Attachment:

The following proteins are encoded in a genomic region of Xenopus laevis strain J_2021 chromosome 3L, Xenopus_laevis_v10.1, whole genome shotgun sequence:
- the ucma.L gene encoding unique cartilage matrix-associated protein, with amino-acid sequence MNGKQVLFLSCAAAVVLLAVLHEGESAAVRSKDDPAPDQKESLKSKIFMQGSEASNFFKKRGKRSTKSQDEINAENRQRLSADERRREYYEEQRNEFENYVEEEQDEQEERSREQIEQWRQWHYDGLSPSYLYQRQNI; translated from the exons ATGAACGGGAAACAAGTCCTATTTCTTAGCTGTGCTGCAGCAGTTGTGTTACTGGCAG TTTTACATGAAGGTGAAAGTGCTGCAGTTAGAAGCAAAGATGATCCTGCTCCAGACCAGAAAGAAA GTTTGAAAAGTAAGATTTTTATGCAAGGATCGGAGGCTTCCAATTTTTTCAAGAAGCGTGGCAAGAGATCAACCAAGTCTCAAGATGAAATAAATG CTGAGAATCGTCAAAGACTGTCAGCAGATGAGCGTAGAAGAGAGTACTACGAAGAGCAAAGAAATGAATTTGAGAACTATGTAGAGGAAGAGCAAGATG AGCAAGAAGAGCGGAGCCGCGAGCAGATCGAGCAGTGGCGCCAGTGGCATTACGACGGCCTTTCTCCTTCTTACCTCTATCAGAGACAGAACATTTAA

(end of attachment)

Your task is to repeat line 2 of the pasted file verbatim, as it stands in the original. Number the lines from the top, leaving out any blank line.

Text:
- the ucma.L gene encoding unique cartilage matrix-associated protein, with amino-acid sequence MNGKQVLFLSCAAAVVLLAVLHEGESAAVRSKDDPAPDQKESLKSKIFMQGSEASNFFKKRGKRSTKSQDEINAENRQRLSADERRREYYEEQRNEFENYVEEEQDEQEERSREQIEQWRQWHYDGLSPSYLYQRQNI; translated from the exons ATGAACGGGAAACAAGTCCTATTTCTTAGCTGTGCTGCAGCAGTTGTGTTACTGGCAG TTTTACATGAAGGTGAAAGTGCTGCAGTTAGAAGCAAAGATGATCCTGCTCCAGACCAGAAAGAAA GTTTGAAAAGTAAGATTTTTATGCAAGGATCGGAGGCTTCCAATTTTTTCAAGAAGCGTGGCAAGAGATCAACCAAGTCTCAAGATGAAATAAATG CTGAGAATCGTCAAAGACTGTCAGCAGATGAGCGTAGAAGAGAGTACTACGAAGAGCAAAGAAATGAATTTGAGAACTATGTAGAGGAAGAGCAAGATG AGCAAGAAGAGCGGAGCCGCGAGCAGATCGAGCAGTGGCGCCAGTGGCATTACGACGGCCTTTCTCCTTCTTACCTCTATCAGAGACAGAACATTTAA